Never heard of it? Soon, you might. The Washington-based organization that seeks to give parents more choice in where their children go to school has an Alabama chapter that has started weighing in on the Accountability Act. The president of the Alabama chapter, Ken Campbell, likes the new law as far as it goes. But he rightly points out that while students in failing public schools in urban areas have a number of private schools to which they can send their children, in rural counties, especially in the Black Belt, that option is not open.
Campbell proposes that the act might be amended to encourage more private schools to open in rural areas.
Some critics of the act have raised the possibility that fly-by-night operations might come in and open for-profit schools that the state will support through the act’s tax credits. However, the law wisely (a word this page has not often associated with the Accountably Act) requires that a private school be regionally accredited and have been in operation for three years in order for parents to receive tax credits.
That would appear to prevent private schools from popping up and operating with state money.
However, what is there to prevent wealthy donors from underwriting those first three years so that private schools can get started and be running when the state money starts coming in?
As best we can tell, nothing.
The Black Alliance has just such donors. Two of its largest contributors are the Walton Foundation and the Lynde and Harry Bradley Foundation, both of which have contributed to efforts to privatize public education. We wonder if, and when, Alabama has been added to their agenda?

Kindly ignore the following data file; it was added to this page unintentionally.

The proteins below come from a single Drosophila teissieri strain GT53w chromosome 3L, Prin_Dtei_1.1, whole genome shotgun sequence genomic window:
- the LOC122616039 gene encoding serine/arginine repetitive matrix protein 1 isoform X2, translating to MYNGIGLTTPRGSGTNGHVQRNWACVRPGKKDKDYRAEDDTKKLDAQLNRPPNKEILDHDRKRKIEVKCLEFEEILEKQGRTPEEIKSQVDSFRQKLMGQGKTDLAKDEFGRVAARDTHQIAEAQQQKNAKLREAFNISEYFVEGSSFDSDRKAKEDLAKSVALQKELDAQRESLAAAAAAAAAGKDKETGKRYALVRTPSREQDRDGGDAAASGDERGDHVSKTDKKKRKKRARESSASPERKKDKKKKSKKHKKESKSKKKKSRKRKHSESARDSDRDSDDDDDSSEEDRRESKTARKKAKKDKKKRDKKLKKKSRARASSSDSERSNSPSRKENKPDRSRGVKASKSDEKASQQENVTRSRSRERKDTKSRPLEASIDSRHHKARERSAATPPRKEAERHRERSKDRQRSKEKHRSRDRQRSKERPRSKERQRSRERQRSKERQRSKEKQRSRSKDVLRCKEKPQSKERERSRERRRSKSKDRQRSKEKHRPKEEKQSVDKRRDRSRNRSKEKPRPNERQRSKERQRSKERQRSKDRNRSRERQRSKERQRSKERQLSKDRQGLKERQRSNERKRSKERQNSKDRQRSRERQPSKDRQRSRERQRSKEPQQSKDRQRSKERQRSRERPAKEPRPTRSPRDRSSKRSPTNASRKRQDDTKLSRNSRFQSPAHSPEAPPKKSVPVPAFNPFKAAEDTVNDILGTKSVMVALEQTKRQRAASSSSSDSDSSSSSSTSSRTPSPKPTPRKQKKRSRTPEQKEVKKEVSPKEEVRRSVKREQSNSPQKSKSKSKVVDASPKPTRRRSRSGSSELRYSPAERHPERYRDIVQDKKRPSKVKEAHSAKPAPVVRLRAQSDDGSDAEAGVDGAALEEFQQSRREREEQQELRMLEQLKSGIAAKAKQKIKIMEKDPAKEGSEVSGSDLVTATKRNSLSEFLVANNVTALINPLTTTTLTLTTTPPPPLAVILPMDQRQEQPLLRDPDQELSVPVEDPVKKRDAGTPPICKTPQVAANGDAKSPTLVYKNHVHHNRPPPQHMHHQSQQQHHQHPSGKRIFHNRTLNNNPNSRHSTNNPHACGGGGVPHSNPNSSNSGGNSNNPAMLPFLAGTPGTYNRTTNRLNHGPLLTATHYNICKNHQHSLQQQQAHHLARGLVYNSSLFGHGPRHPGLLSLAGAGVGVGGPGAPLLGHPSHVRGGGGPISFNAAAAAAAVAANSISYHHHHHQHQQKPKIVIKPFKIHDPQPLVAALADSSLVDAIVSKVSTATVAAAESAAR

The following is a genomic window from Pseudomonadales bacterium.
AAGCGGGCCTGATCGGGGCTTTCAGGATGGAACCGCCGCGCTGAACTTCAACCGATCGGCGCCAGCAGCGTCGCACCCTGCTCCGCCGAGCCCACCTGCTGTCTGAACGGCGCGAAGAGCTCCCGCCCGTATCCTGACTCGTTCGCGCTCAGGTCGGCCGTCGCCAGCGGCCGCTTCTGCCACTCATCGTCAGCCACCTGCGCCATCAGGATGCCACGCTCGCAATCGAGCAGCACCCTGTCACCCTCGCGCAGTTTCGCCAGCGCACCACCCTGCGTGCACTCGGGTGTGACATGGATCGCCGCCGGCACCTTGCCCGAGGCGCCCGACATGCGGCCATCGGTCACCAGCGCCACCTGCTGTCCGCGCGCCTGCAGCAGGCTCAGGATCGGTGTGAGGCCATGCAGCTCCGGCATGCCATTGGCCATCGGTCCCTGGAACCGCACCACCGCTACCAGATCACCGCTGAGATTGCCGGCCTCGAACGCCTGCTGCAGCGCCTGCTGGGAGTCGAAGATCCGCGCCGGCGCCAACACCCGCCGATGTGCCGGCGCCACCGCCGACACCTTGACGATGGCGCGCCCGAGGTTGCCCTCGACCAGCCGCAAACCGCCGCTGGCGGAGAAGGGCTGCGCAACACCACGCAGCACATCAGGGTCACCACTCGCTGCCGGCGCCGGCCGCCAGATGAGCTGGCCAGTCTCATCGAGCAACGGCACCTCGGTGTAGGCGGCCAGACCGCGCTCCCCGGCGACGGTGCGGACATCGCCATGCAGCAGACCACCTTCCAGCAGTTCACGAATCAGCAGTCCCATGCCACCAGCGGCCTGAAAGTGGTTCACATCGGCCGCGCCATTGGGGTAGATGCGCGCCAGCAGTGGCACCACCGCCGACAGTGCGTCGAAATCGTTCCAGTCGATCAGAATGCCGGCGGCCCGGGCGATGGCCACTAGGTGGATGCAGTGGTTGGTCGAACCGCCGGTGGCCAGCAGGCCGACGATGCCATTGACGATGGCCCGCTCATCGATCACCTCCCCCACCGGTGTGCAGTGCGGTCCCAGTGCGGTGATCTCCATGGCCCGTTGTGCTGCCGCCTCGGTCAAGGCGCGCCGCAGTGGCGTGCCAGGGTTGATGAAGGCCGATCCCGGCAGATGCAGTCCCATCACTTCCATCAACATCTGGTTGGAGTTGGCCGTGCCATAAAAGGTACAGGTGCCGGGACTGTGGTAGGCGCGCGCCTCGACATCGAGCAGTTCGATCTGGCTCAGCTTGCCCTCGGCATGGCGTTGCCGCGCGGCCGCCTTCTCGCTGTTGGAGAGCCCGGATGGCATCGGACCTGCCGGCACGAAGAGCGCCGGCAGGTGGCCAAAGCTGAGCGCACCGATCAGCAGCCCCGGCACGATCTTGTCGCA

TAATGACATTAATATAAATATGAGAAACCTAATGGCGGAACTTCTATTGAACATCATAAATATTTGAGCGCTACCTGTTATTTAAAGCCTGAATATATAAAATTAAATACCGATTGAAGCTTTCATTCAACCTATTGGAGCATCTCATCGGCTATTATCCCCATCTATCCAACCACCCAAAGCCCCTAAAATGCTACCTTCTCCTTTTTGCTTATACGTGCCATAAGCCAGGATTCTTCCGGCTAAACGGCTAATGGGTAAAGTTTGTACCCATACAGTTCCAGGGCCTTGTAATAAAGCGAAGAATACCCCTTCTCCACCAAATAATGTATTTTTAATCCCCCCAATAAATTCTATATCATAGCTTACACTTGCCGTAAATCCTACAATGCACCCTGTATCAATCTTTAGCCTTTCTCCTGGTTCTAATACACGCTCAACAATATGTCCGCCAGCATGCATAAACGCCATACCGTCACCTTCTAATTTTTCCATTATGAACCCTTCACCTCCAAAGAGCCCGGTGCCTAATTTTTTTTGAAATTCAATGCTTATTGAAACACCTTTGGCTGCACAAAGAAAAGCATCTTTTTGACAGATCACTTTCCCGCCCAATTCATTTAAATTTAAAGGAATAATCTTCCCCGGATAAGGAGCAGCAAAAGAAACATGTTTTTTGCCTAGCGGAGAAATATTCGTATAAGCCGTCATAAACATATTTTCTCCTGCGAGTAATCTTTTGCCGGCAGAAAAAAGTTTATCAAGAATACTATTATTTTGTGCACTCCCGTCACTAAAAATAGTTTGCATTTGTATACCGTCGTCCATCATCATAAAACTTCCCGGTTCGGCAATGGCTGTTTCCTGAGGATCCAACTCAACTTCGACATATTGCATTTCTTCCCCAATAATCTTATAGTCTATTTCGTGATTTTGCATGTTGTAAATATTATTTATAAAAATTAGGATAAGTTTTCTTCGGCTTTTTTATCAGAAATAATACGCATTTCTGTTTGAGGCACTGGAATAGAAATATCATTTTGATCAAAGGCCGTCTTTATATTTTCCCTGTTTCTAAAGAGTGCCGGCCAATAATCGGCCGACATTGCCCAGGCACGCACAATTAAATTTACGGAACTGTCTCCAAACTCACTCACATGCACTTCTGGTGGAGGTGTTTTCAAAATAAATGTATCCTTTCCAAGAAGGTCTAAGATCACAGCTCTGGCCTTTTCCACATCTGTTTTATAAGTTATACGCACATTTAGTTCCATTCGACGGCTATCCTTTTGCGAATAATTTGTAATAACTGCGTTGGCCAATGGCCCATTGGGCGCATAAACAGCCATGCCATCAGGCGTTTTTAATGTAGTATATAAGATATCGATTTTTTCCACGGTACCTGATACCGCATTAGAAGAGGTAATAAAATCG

Interestingly, Campbell is also calling “income restrictions” on who gets tax credits. “People who have money,” he said, “have choice,” so he would favor stopping subsidies to affluent families.
It makes one wonder if the goal of the Black Alliance and its allies is the creation of state subsidized private schools for poor children in areas where public schools are by some standard judged as failing.
It is an interesting idea; however, the end result in many Black Belt counties would be three state-subsidized school systems. There would be the white school private school that came into being when the schools were integrated. There would be the new private school for the less affluent (mostly black) students that would be created under Campbell’s plan. And there would be the public school, if by that time a public school still existed.
It would be a twisted trail to follow, but if it came to pass (a very big “if”) it would accomplish the goal of those who are putting money into the Black Alliance. It would privatize public education.